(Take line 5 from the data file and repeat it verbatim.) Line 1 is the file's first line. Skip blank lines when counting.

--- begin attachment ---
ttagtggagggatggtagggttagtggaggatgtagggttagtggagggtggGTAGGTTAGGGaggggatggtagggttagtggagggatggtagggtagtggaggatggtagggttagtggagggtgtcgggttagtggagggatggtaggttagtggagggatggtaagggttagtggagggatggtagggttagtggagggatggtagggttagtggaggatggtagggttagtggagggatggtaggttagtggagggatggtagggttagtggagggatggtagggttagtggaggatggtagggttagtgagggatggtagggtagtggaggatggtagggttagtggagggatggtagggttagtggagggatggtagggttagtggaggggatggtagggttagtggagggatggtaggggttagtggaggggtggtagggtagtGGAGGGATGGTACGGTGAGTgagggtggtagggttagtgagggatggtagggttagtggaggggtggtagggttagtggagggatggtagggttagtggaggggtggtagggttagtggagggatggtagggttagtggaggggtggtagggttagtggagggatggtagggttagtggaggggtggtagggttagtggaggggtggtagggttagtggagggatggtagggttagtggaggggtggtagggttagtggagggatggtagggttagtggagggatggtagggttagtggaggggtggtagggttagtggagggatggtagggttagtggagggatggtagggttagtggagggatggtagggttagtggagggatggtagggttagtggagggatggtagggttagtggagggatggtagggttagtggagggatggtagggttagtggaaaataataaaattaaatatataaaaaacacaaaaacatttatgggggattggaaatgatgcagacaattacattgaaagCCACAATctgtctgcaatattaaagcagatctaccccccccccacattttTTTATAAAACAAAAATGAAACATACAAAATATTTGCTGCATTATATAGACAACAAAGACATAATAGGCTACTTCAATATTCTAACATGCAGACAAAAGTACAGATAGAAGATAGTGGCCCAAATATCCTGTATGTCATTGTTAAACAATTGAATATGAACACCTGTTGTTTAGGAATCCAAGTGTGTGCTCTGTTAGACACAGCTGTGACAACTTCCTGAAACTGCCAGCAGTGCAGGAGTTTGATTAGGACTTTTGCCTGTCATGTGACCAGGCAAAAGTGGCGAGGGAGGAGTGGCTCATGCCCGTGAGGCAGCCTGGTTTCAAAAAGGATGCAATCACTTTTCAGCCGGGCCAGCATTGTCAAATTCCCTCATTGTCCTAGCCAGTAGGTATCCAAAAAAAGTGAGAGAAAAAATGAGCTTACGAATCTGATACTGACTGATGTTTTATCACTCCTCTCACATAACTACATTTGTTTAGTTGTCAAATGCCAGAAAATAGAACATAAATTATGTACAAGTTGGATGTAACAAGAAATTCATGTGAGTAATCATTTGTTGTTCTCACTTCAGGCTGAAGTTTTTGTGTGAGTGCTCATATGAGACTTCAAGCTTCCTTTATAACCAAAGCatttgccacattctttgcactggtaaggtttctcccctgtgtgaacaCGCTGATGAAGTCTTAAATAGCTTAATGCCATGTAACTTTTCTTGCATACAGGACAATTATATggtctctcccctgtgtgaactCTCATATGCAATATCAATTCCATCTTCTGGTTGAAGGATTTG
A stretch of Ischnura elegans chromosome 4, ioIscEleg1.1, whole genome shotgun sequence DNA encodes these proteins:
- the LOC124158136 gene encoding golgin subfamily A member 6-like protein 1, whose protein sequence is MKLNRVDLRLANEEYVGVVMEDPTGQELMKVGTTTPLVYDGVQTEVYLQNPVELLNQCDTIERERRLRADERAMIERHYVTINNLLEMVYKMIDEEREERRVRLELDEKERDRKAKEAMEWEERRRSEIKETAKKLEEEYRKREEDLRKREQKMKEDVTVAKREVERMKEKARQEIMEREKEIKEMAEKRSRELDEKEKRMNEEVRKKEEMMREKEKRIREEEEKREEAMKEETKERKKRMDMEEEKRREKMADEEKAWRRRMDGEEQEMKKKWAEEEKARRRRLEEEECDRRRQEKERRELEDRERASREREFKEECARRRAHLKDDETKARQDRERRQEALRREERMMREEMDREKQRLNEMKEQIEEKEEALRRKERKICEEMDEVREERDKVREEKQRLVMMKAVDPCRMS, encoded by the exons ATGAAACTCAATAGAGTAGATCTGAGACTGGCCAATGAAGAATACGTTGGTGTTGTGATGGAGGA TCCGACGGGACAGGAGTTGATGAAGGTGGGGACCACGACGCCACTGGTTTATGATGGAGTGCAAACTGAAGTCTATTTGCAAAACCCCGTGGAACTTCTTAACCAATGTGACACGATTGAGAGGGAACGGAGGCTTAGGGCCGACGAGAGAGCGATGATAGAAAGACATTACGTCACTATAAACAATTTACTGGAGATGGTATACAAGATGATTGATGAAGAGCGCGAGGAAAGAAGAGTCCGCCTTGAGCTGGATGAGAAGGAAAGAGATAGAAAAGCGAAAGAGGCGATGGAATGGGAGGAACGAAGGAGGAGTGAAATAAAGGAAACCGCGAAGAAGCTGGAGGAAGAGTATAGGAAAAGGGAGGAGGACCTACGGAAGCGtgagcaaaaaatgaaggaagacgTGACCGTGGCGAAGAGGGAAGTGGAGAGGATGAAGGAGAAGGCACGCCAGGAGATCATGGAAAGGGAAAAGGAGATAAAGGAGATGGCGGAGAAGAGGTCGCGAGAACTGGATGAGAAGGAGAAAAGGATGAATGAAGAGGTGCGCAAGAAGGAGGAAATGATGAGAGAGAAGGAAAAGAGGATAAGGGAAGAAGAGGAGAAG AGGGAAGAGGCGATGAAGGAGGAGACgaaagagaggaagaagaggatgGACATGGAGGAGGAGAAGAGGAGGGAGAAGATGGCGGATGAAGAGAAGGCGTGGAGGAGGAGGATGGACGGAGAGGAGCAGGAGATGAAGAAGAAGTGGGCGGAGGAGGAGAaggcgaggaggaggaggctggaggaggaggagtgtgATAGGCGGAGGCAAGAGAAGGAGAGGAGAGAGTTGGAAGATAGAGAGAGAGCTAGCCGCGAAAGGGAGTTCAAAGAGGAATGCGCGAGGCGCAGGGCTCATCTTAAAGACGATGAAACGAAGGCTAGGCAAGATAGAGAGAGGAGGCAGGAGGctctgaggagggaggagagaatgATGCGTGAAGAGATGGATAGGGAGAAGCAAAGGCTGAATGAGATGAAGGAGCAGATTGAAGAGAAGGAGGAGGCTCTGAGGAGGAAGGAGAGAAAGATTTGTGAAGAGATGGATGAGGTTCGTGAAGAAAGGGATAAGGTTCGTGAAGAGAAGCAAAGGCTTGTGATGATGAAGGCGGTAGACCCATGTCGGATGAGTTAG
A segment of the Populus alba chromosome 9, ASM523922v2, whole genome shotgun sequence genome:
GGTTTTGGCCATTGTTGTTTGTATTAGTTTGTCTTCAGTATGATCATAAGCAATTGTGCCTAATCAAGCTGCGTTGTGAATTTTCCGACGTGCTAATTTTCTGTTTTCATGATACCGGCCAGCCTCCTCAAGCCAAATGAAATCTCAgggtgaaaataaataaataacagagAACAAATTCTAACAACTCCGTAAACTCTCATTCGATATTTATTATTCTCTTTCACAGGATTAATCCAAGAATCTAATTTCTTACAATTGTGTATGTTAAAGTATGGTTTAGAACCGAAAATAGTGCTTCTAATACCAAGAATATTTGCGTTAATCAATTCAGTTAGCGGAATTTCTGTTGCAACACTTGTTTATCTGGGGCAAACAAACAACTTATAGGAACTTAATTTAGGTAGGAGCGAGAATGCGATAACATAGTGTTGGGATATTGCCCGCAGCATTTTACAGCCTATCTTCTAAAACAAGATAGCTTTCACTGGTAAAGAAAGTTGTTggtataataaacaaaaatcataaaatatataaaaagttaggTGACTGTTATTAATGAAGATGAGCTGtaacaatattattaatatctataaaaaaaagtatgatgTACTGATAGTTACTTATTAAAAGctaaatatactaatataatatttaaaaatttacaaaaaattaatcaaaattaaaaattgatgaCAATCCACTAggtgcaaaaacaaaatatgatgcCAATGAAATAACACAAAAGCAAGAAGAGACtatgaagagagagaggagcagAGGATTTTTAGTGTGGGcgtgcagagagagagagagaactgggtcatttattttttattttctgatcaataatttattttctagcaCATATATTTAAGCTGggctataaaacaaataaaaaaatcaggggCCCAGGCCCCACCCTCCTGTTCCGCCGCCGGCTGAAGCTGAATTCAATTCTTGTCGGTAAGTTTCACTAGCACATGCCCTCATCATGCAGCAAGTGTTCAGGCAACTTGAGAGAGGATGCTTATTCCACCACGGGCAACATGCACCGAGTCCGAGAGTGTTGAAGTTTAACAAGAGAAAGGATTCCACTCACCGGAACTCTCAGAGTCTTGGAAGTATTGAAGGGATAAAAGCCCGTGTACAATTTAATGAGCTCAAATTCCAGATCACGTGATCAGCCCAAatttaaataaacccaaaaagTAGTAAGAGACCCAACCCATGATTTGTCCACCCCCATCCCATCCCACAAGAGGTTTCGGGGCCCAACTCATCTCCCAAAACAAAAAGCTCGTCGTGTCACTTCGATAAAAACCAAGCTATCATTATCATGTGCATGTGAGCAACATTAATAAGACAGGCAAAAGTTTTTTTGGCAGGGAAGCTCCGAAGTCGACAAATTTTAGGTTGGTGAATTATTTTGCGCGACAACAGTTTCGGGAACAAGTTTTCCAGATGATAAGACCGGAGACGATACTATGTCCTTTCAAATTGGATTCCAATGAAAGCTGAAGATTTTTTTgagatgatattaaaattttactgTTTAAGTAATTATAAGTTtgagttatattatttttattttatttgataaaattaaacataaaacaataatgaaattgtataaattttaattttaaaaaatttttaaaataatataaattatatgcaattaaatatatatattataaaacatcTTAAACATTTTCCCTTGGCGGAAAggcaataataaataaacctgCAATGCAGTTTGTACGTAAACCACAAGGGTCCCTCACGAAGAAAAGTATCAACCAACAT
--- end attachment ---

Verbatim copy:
GGTTTTGGCCATTGTTGTTTGTATTAGTTTGTCTTCAGTATGATCATAAGCAATTGTGCCTAATCAAGCTGCGTTGTGAATTTTCCGACGTGCTAATTTTCTGTTTTCATGATACCGGCCAGCCTCCTCAAGCCAAATGAAATCTCAgggtgaaaataaataaataacagagAACAAATTCTAACAACTCCGTAAACTCTCATTCGATATTTATTATTCTCTTTCACAGGATTAATCCAAGAATCTAATTTCTTACAATTGTGTATGTTAAAGTATGGTTTAGAACCGAAAATAGTGCTTCTAATACCAAGAATATTTGCGTTAATCAATTCAGTTAGCGGAATTTCTGTTGCAACACTTGTTTATCTGGGGCAAACAAACAACTTATAGGAACTTAATTTAGGTAGGAGCGAGAATGCGATAACATAGTGTTGGGATATTGCCCGCAGCATTTTACAGCCTATCTTCTAAAACAAGATAGCTTTCACTGGTAAAGAAAGTTGTTggtataataaacaaaaatcataaaatatataaaaagttaggTGACTGTTATTAATGAAGATGAGCTGtaacaatattattaatatctataaaaaaaagtatgatgTACTGATAGTTACTTATTAAAAGctaaatatactaatataatatttaaaaatttacaaaaaattaatcaaaattaaaaattgatgaCAATCCACTAggtgcaaaaacaaaatatgatgcCAATGAAATAACACAAAAGCAAGAAGAGACtatgaagagagagaggagcagAGGATTTTTAGTGTGGGcgtgcagagagagagagagaactgggtcatttattttttattttctgatcaataatttattttctagcaCATATATTTAAGCTGggctataaaacaaataaaaaaatcaggggCCCAGGCCCCACCCTCCTGTTCCGCCGCCGGCTGAAGCTGAATTCAATTCTTGTCGGTAAGTTTCACTAGCACATGCCCTCATCATGCAGCAAGTGTTCAGGCAACTTGAGAGAGGATGCTTATTCCACCACGGGCAACATGCACCGAGTCCGAGAGTGTTGAAGTTTAACAAGAGAAAGGATTCCACTCACCGGAACTCTCAGAGTCTTGGAAGTATTGAAGGGATAAAAGCCCGTGTACAATTTAATGAGCTCAAATTCCAGATCACGTGATCAGCCCAAatttaaataaacccaaaaagTAGTAAGAGACCCAACCCATGATTTGTCCACCCCCATCCCATCCCACAAGAGGTTTCGGGGCCCAACTCATCTCCCAAAACAAAAAGCTCGTCGTGTCACTTCGATAAAAACCAAGCTATCATTATCATGTGCATGTGAGCAACATTAATAAGACAGGCAAAAGTTTTTTTGGCAGGGAAGCTCCGAAGTCGACAAATTTTAGGTTGGTGAATTATTTTGCGCGACAACAGTTTCGGGAACAAGTTTTCCAGATGATAAGACCGGAGACGATACTATGTCCTTTCAAATTGGATTCCAATGAAAGCTGAAGATTTTTTTgagatgatattaaaattttactgTTTAAGTAATTATAAGTTtgagttatattatttttattttatttgataaaattaaacataaaacaataatgaaattgtataaattttaattttaaaaaatttttaaaataatataaattatatgcaattaaatatatatattataaaacatcTTAAACATTTTCCCTTGGCGGAAAggcaataataaataaacctgCAATGCAGTTTGTACGTAAACCACAAGGGTCCCTCACGAAGAAAAGTATCAACCAACAT